108th Training Command (IET) Celebrates, Honors 10 Retirees

01/28/2018  |  By Sgt. Christina Dion 319th Mobile Public Affairs Detachment
The Griffon

CHARLOTTE, N.C. – Retiring from any career field is a monumental accomplishment. They all have ups and downs, but serving in the military for more than 20 years not only affects the Soldier, but their Families. Soldiers endure many sacrifices such as deployments, training events, and changing where their family calls home often but still choose to serve in the Army Reserve while holding civilian careers and managing families. This distinguished accomplishment of service was recognized by the 108th Training Command (Initial Entry Training) at the Charlotte Mecklenburg Police and Fire Training Academy June 10, 2017.

The retirees honored were: Col. Tony M. Ratliff, Col. Douglas M. Stone, Col. Christopher F. Foxx, Lt. Col. W.  Kent Hyde, Lt. Col. Valerie Clay, Jr., Maj. Gerald Taylor, Master Sgt. Kathleen F. Foster, Sgt. 1st Class Emma J. Trabue, Sgt. 1st Class Charlene M. Corpening and Staff Sgt. Edwin Sepulveda.

“These ten American’s didn’t just serve their Nation, they each served with character and dedication that helped to make our Army the greatest fighting force ever assembled,” said Maj. Gen. Mark T. McQueen, commander of the 108th Training Command (IET).

“Today brings to close long and distinguished careers of six officers and four noncommissioned officers that total 222 years of service,” McQueen said. “If we put 222 years on a timeline and look back, we wind up in 1795 when the United States was a fledgling democracy and was just stepping out on its journey to be the great Nation we are today.”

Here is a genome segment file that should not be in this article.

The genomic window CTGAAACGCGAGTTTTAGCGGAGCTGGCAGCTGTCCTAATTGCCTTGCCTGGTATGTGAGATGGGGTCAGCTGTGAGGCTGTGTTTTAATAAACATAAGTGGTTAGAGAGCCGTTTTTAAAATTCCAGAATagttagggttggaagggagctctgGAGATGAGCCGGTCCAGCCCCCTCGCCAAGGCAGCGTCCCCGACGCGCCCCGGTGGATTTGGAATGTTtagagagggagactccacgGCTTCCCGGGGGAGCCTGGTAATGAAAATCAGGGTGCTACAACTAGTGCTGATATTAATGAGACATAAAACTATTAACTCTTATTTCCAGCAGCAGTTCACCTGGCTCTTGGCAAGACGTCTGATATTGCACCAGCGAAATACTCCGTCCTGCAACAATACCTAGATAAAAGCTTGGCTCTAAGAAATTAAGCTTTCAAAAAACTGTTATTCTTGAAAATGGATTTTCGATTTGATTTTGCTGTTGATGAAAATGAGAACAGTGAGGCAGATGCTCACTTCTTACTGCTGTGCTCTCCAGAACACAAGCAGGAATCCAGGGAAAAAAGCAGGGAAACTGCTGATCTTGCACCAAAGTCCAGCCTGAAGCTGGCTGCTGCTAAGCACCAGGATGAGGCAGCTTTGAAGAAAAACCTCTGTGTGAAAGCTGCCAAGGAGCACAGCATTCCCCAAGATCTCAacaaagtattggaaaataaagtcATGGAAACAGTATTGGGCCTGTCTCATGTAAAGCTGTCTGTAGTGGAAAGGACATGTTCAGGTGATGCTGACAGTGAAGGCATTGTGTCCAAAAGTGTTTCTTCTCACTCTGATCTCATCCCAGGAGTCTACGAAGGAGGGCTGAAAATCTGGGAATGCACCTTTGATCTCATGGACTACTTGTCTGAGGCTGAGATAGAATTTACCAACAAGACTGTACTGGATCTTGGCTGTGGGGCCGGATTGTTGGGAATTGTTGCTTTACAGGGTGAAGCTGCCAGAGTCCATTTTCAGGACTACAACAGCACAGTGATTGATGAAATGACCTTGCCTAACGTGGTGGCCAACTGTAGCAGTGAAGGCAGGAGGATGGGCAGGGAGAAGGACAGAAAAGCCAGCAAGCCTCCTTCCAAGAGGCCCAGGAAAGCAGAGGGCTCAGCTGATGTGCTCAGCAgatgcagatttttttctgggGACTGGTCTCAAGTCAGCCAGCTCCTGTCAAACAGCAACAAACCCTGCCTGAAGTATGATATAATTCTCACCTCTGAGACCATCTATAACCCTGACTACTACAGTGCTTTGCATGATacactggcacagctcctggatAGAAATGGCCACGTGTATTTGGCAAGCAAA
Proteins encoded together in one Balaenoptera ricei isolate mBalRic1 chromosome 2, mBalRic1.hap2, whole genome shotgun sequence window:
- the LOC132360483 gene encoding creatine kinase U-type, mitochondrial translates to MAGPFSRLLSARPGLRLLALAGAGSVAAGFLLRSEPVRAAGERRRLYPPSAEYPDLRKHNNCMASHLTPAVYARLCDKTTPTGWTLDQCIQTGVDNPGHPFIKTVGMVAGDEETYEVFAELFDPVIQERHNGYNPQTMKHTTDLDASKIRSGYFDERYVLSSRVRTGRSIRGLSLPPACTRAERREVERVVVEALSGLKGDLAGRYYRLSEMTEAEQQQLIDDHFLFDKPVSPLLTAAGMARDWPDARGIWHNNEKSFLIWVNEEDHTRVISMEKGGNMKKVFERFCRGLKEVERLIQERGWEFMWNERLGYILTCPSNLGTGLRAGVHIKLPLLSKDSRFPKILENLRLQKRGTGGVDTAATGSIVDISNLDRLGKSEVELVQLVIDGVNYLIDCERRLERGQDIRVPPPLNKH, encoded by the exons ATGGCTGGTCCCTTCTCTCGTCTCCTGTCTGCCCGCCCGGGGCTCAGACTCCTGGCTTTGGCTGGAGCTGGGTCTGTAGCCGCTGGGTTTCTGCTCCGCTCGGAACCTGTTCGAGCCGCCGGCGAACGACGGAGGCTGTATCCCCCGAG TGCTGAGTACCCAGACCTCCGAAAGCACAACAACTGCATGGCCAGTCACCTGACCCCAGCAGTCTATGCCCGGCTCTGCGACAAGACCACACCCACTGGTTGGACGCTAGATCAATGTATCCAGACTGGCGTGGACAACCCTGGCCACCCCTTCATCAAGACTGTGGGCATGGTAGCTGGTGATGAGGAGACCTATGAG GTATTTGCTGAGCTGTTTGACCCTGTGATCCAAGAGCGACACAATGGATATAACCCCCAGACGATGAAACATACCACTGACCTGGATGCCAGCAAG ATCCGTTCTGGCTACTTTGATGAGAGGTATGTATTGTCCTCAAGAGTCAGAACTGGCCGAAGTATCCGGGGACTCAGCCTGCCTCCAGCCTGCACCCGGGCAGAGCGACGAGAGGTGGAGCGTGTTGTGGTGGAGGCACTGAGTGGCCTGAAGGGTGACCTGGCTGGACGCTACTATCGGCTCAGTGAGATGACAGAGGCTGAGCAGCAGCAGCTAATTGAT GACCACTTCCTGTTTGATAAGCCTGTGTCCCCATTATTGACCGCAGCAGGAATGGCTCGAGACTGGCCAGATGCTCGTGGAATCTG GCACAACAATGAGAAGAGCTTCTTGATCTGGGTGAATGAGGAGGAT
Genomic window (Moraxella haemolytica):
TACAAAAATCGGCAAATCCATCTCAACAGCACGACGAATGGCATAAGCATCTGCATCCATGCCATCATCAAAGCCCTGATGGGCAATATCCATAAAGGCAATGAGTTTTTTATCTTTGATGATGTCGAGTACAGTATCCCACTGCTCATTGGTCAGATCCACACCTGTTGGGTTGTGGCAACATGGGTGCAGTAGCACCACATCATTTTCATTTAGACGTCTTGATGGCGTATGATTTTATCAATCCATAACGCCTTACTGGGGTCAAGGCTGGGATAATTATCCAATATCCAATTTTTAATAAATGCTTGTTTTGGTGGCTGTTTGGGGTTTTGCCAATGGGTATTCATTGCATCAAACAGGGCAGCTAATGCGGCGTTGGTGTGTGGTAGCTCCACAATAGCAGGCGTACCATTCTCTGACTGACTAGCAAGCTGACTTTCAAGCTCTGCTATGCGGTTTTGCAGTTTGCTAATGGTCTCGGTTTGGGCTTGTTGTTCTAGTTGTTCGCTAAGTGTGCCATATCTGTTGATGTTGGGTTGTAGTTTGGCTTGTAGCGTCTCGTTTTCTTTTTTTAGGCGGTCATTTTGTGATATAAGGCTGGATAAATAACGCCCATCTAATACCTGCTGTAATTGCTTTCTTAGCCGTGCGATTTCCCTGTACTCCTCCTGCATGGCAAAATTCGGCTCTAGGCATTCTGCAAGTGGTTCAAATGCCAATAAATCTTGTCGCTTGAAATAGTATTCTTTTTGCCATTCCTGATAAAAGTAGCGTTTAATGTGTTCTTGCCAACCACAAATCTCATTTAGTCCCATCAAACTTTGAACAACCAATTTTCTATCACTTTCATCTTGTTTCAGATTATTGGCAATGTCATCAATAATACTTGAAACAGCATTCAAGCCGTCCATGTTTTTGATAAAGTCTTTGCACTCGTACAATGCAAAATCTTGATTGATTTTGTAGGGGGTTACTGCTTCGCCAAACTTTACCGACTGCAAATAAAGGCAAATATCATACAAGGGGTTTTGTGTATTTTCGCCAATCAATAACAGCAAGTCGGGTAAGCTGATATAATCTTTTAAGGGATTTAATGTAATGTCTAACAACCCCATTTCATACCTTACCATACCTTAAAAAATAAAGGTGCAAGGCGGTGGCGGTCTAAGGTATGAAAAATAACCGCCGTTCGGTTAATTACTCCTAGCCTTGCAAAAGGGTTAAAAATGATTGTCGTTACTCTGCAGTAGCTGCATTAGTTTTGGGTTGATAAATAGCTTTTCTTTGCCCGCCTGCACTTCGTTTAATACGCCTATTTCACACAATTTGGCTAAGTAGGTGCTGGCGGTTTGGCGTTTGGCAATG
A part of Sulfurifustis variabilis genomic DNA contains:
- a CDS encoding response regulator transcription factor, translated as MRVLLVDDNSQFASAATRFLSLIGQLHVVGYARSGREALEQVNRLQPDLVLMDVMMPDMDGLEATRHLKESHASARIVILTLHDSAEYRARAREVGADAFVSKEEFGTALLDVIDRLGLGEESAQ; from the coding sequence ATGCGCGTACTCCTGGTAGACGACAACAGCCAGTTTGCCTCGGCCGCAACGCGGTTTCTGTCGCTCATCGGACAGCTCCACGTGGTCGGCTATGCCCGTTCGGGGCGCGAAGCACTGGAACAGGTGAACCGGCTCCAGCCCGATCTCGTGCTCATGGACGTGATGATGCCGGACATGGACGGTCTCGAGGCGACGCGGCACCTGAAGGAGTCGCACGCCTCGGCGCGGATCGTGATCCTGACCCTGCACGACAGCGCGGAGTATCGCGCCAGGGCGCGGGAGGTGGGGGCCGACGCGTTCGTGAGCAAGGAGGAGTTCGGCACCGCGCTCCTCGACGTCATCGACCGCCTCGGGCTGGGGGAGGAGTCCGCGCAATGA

Some Soldiers retire with small farewells; others are honored in a larger ceremony. Taylor, who brought his mother and young son, said this ceremony means a lot to him.

“It celebrates the sacrifices that you made,” Taylor said. “I still work for the military in a civilian capacity so I’ll still be around. This just marks the ending of one journey and the continuation of another.” Like Taylor, many of the retirees will continue to serve the Army but as a civilian.

While the Army Reserve retired ten Soldiers, McQueen said that the void of their loss will be felt but had a message for everyone else. “Those of you that still have time to serve, we still have room for you in the formation, please don’t ever forget that.”

While Taylor and his fellow retirees celebrate the end of their military careers, the journey is just beginning for others.

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